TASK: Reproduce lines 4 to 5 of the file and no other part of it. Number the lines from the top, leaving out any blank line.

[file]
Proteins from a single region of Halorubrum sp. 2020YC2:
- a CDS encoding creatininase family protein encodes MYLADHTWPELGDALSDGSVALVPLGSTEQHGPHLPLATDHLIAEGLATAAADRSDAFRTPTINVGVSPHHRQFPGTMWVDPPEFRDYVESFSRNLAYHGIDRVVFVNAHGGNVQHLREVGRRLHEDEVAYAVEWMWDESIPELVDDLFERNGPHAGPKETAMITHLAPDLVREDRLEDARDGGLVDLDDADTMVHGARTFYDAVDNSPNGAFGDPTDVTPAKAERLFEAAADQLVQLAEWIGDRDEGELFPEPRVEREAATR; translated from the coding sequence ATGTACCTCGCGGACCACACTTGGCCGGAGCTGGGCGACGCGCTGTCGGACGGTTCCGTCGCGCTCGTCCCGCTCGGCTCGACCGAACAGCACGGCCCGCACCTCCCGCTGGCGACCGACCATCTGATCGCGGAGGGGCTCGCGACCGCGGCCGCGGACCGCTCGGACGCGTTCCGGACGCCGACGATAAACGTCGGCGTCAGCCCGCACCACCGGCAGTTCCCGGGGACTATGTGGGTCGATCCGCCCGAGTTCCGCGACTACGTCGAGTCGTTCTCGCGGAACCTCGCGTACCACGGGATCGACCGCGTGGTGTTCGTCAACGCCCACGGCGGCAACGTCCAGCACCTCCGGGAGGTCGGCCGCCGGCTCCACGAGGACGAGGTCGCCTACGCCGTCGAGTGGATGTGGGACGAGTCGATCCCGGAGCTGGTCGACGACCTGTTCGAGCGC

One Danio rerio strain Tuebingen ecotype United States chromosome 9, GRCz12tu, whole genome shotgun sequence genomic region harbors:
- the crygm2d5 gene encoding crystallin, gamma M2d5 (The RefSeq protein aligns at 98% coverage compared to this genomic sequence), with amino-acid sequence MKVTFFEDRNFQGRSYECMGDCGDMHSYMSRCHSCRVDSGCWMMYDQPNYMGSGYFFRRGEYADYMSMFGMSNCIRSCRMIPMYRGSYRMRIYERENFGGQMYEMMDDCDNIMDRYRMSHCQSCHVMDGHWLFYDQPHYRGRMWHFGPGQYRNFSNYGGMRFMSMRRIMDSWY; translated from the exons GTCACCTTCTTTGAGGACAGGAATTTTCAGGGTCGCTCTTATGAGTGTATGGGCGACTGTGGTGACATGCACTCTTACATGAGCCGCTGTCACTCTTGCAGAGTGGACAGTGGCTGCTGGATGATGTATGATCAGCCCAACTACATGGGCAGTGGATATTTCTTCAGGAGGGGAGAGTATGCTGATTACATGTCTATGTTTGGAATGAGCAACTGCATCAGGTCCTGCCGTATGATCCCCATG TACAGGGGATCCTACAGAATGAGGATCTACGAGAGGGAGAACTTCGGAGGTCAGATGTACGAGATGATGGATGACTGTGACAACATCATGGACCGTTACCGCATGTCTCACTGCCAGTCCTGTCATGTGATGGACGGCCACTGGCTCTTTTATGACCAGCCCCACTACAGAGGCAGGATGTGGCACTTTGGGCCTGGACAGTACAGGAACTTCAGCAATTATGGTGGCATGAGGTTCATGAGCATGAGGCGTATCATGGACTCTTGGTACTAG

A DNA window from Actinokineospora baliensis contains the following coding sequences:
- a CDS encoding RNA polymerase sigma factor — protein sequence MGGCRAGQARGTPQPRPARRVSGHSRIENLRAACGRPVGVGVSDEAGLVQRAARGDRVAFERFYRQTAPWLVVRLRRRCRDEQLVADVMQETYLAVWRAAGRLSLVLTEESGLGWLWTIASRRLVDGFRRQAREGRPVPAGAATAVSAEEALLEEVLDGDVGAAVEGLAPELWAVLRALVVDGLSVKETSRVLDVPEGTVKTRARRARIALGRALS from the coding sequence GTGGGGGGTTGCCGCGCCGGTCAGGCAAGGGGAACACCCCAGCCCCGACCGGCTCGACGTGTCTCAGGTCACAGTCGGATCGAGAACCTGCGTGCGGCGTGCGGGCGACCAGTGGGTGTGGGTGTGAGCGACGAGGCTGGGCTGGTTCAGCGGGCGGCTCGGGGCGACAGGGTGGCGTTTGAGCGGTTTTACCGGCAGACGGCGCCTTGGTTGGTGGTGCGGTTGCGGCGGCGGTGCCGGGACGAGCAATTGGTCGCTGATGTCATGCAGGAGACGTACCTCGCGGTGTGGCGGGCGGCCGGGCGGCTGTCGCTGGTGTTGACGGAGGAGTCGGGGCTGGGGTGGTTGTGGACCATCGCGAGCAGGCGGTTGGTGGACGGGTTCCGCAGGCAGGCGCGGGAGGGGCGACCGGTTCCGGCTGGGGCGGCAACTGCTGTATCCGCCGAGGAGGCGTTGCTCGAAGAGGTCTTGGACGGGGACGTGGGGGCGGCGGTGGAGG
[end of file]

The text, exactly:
- the crygm2d5 gene encoding crystallin, gamma M2d5 (The RefSeq protein aligns at 98% coverage compared to this genomic sequence), with amino-acid sequence MKVTFFEDRNFQGRSYECMGDCGDMHSYMSRCHSCRVDSGCWMMYDQPNYMGSGYFFRRGEYADYMSMFGMSNCIRSCRMIPMYRGSYRMRIYERENFGGQMYEMMDDCDNIMDRYRMSHCQSCHVMDGHWLFYDQPHYRGRMWHFGPGQYRNFSNYGGMRFMSMRRIMDSWY; translated from the exons GTCACCTTCTTTGAGGACAGGAATTTTCAGGGTCGCTCTTATGAGTGTATGGGCGACTGTGGTGACATGCACTCTTACATGAGCCGCTGTCACTCTTGCAGAGTGGACAGTGGCTGCTGGATGATGTATGATCAGCCCAACTACATGGGCAGTGGATATTTCTTCAGGAGGGGAGAGTATGCTGATTACATGTCTATGTTTGGAATGAGCAACTGCATCAGGTCCTGCCGTATGATCCCCATG TACAGGGGATCCTACAGAATGAGGATCTACGAGAGGGAGAACTTCGGAGGTCAGATGTACGAGATGATGGATGACTGTGACAACATCATGGACCGTTACCGCATGTCTCACTGCCAGTCCTGTCATGTGATGGACGGCCACTGGCTCTTTTATGACCAGCCCCACTACAGAGGCAGGATGTGGCACTTTGGGCCTGGACAGTACAGGAACTTCAGCAATTATGGTGGCATGAGGTTCATGAGCATGAGGCGTATCATGGACTCTTGGTACTAG

A DNA window from Actinokineospora baliensis contains the following coding sequences: